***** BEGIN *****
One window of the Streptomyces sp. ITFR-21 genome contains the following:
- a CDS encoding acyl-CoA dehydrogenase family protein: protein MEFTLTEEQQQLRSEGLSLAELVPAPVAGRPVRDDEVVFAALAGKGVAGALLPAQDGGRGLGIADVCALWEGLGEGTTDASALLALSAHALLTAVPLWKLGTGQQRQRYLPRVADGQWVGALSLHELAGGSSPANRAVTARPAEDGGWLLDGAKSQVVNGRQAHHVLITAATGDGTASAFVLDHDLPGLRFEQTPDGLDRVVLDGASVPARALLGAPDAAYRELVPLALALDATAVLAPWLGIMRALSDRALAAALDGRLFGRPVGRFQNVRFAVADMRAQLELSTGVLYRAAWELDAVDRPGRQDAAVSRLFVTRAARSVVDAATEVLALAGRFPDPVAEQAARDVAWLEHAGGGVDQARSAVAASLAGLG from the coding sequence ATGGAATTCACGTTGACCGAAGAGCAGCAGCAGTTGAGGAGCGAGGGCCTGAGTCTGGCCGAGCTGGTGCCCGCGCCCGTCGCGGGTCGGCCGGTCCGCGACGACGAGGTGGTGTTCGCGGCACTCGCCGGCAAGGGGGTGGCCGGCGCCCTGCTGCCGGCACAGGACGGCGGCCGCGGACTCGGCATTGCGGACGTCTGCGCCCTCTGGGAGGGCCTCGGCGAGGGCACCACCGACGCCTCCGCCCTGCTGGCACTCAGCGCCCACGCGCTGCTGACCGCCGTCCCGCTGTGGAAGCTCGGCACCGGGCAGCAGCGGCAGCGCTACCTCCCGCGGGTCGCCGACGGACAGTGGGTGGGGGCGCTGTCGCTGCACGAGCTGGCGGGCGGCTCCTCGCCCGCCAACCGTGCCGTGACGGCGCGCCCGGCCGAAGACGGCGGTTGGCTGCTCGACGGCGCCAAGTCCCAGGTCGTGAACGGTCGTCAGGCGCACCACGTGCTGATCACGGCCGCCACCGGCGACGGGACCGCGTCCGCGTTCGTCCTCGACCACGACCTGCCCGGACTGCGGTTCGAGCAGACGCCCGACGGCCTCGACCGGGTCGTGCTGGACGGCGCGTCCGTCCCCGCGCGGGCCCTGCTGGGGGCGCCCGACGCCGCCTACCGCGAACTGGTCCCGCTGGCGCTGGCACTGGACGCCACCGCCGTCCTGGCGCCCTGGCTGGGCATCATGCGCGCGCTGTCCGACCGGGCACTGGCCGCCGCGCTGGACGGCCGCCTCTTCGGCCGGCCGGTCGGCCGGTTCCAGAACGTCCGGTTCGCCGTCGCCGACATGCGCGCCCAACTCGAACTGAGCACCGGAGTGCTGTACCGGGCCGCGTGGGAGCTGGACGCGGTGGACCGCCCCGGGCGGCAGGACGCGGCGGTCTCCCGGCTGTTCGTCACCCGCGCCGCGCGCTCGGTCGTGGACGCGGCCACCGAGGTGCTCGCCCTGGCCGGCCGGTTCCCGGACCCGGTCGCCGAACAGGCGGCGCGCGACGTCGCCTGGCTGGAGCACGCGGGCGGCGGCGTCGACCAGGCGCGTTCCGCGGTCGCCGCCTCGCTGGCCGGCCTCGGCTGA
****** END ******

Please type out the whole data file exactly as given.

One window of the Streptomyces sp. ITFR-21 genome contains the following:
- a CDS encoding acyl-CoA dehydrogenase family protein: protein MEFTLTEEQQQLRSEGLSLAELVPAPVAGRPVRDDEVVFAALAGKGVAGALLPAQDGGRGLGIADVCALWEGLGEGTTDASALLALSAHALLTAVPLWKLGTGQQRQRYLPRVADGQWVGALSLHELAGGSSPANRAVTARPAEDGGWLLDGAKSQVVNGRQAHHVLITAATGDGTASAFVLDHDLPGLRFEQTPDGLDRVVLDGASVPARALLGAPDAAYRELVPLALALDATAVLAPWLGIMRALSDRALAAALDGRLFGRPVGRFQNVRFAVADMRAQLELSTGVLYRAAWELDAVDRPGRQDAAVSRLFVTRAARSVVDAATEVLALAGRFPDPVAEQAARDVAWLEHAGGGVDQARSAVAASLAGLG from the coding sequence ATGGAATTCACGTTGACCGAAGAGCAGCAGCAGTTGAGGAGCGAGGGCCTGAGTCTGGCCGAGCTGGTGCCCGCGCCCGTCGCGGGTCGGCCGGTCCGCGACGACGAGGTGGTGTTCGCGGCACTCGCCGGCAAGGGGGTGGCCGGCGCCCTGCTGCCGGCACAGGACGGCGGCCGCGGACTCGGCATTGCGGACGTCTGCGCCCTCTGGGAGGGCCTCGGCGAGGGCACCACCGACGCCTCCGCCCTGCTGGCACTCAGCGCCCACGCGCTGCTGACCGCCGTCCCGCTGTGGAAGCTCGGCACCGGGCAGCAGCGGCAGCGCTACCTCCCGCGGGTCGCCGACGGACAGTGGGTGGGGGCGCTGTCGCTGCACGAGCTGGCGGGCGGCTCCTCGCCCGCCAACCGTGCCGTGACGGCGCGCCCGGCCGAAGACGGCGGTTGGCTGCTCGACGGCGCCAAGTCCCAGGTCGTGAACGGTCGTCAGGCGCACCACGTGCTGATCACGGCCGCCACCGGCGACGGGACCGCGTCCGCGTTCGTCCTCGACCACGACCTGCCCGGACTGCGGTTCGAGCAGACGCCCGACGGCCTCGACCGGGTCGTGCTGGACGGCGCGTCCGTCCCCGCGCGGGCCCTGCTGGGGGCGCCCGACGCCGCCTACCGCGAACTGGTCCCGCTGGCGCTGGCACTGGACGCCACCGCCGTCCTGGCGCCCTGGCTGGGCATCATGCGCGCGCTGTCCGACCGGGCACTGGCCGCCGCGCTGGACGGCCGCCTCTTCGGCCGGCCGGTCGGCCGGTTCCAGAACGTCCGGTTCGCCGTCGCCGACATGCGCGCCCAACTCGAACTGAGCACCGGAGTGCTGTACCGGGCCGCGTGGGAGCTGGACGCGGTGGACCGCCCCGGGCGGCAGGACGCGGCGGTCTCCCGGCTGTTCGTCACCCGCGCCGCGCGCTCGGTCGTGGACGCGGCCACCGAGGTGCTCGCCCTGGCCGGCCGGTTCCCGGACCCGGTCGCCGAACAGGCGGCGCGCGACGTCGCCTGGCTGGAGCACGCGGGCGGCGGCGTCGACCAGGCGCGTTCCGCGGTCGCCGCCTCGCTGGCCGGCCTCGGCTGA